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Nathan Buckley's story

Betting on each other

Story by Lisa Clausen

In his 25 years as a champion AFL player, captain and coach, Nathan Buckley has notched up plenty of wins. But Collingwood’s senior coach says his definition of success goes beyond the weekly scoreboard. Just as crucial, he says, is the club’s commitment to nurturing each individual.

‘I would love everyone who walks into Collingwood as a player, as a staff member or as an administrator, to walk out of the Collingwood Football Club – because everyone has their time – I’d love them to walk away from the Collingwood experience as a better person than they were when they came in. I think that’s what success is,’ Nathan says.

‘When I sit back and analyse my impact and my leadership and my contribution, it’s not just on wins and losses – it’s on the feedback of our people; how much they feel valued and whether we’re seeing them develop as people.’

That reliance on a network of supportive relationships is a powerful weapon against harms, including those caused by problem gambling, says the AFL veteran.

‘We know that our guys when they sit down and watch a competitive game, they like to have some skin in the game. If it’s five dollars here or 10 dollars there, that’s not going to hurt anyone necessarily,’ he says.

‘But it’s the prospect of that going to different levels and getting out of control that is something that we are continuing to educate against.’

As betting opportunities on sport have exploded in Australia in recent years, Nathan says club efforts to raise awareness of the risks involved have also increased dramatically.

‘People can hide their struggles and hide their ills pretty well – we get a lot of practise at that. To actually get the individual themselves to say, “Hey, I need some help here,” can save a lot of misinterpretation or a lot of trauma to the person themselves, their loved ones and their colleagues.’


Photo supplied by Collingwood Football Club

Those values, which are at the heart of Collingwood’s culture, have been vital during the COVID-19 lockdown, which has seen the 2020 AFL season suspended and players in limbo.

‘[Looking out for each other] remotely makes it a little more difficult but we have focused on it heavily and we’re definitely looking to support each other as much as we possibly can in this reality. We do that just by checking in on one another as consistently as we possibly can,’ continues Nathan, who’s also passionate about the benefits of keeping to a routine and staying active.

‘Getting your day started is important so we have encouraged all of our people to exercise, whether it’s getting up to do a yoga session or to go and do your training, to go for a run,’ he says.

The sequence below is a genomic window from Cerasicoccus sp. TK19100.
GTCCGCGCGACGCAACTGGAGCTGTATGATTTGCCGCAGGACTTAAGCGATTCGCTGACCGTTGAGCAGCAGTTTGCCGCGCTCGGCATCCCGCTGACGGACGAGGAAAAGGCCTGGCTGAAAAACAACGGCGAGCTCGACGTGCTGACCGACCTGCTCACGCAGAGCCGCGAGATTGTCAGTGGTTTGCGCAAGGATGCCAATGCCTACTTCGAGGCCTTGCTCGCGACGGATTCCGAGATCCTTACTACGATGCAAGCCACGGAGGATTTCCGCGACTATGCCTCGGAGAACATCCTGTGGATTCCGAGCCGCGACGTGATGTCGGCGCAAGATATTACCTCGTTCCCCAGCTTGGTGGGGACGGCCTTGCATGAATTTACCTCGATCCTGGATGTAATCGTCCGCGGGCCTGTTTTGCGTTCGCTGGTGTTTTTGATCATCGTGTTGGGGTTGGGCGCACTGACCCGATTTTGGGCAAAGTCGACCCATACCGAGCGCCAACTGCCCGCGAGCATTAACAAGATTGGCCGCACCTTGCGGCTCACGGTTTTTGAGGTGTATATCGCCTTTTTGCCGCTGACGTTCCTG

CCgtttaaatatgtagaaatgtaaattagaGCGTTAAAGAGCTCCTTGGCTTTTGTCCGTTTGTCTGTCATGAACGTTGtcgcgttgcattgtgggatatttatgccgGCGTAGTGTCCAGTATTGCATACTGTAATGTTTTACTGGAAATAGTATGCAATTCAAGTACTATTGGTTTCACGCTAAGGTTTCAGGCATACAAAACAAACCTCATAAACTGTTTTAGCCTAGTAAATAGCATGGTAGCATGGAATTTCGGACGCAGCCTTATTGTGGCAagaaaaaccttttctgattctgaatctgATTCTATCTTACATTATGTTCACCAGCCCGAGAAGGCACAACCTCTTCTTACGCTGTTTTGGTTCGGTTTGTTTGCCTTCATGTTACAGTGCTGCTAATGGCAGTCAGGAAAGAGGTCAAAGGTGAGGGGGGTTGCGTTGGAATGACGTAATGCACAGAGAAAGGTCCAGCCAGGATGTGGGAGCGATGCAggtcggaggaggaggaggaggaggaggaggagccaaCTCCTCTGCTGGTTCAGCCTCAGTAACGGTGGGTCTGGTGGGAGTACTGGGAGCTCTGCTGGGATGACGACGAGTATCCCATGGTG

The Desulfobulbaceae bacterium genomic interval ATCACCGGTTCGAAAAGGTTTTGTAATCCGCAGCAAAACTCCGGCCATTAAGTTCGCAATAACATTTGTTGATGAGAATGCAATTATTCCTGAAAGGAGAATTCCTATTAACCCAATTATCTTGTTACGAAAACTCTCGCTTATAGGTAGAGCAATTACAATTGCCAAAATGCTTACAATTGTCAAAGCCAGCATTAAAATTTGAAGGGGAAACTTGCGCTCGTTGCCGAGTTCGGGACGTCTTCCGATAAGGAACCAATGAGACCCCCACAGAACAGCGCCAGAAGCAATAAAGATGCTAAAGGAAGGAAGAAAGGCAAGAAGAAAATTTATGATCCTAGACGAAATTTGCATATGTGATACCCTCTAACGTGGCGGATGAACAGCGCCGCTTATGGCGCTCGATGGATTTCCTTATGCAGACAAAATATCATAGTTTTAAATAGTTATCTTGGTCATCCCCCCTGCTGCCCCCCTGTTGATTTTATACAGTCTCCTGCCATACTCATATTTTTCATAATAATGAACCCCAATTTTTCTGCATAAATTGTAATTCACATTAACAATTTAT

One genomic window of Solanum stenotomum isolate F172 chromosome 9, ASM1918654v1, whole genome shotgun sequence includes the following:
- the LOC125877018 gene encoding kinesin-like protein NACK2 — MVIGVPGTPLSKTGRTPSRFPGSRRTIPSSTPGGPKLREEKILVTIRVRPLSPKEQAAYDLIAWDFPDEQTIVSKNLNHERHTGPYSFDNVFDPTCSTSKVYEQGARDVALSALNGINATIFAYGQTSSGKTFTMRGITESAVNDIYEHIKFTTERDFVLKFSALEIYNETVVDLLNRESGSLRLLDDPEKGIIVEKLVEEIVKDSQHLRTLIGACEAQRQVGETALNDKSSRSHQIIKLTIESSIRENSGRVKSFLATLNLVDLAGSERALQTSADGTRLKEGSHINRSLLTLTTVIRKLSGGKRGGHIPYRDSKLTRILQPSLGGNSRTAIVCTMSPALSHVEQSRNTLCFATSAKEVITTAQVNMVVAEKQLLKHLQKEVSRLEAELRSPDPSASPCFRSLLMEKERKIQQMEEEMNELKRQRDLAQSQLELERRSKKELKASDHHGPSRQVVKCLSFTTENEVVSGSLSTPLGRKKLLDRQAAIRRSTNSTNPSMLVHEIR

‘If you set something for yourself in the morning it gives you a reason to get to bed at a certain time, so we’re not sitting up all night twiddling our thumbs or finding things to make us feel good now that don’t actually help you in the long run.’

Without the normal structure of competition and achievement, players were also asked to pursue a new skill during lockdown.

For some, that’s meant embarking on extra study. Others have chosen to learn a musical instrument or another language. The common thread, says Nathan, has been the value of staying engaged.

‘Feeling like you’re moving forward and testing yourself and keeping yourself active both mentally and physically is an important part of being able to look after your wellbeing in a holistic sense.’

That focus on connectedness and self-esteem gives players the confidence to ask for help when they need it – whatever challenge they’re facing.

‘Through those strong [club] relationships we have the capacity to assist others and find some strategies to be able to help them out of behaviours that are not contributing to their wellbeing – that are putting themselves and their loved ones at risk both now and in the future,’ he says.

‘It comes back to being able to connect with each other and check in to make sure you can nip things in the bud before they become an issue.’

With the season restarting and an associated avalanche of betting opportunities kicking off this month, Nathan urges fans experiencing gambling harm to do the same.

‘If you’re worried about your own gambling habits or those of someone close to you, you can get help now,’ he says.

For free, confidential advice and support, Gambler’s Help is available 24/7 on 1800 858 858.

Collingwood is proud to be a partner of the Victorian Responsible Gambling Foundation’s Love the Game program. Love the Game helps reduce young people’s exposure to sports betting advertising. It also raises awareness of the risks of gambling harm for young people growing up in an environment where gambling seems normal.


Photo supplied by Collingwood Football Club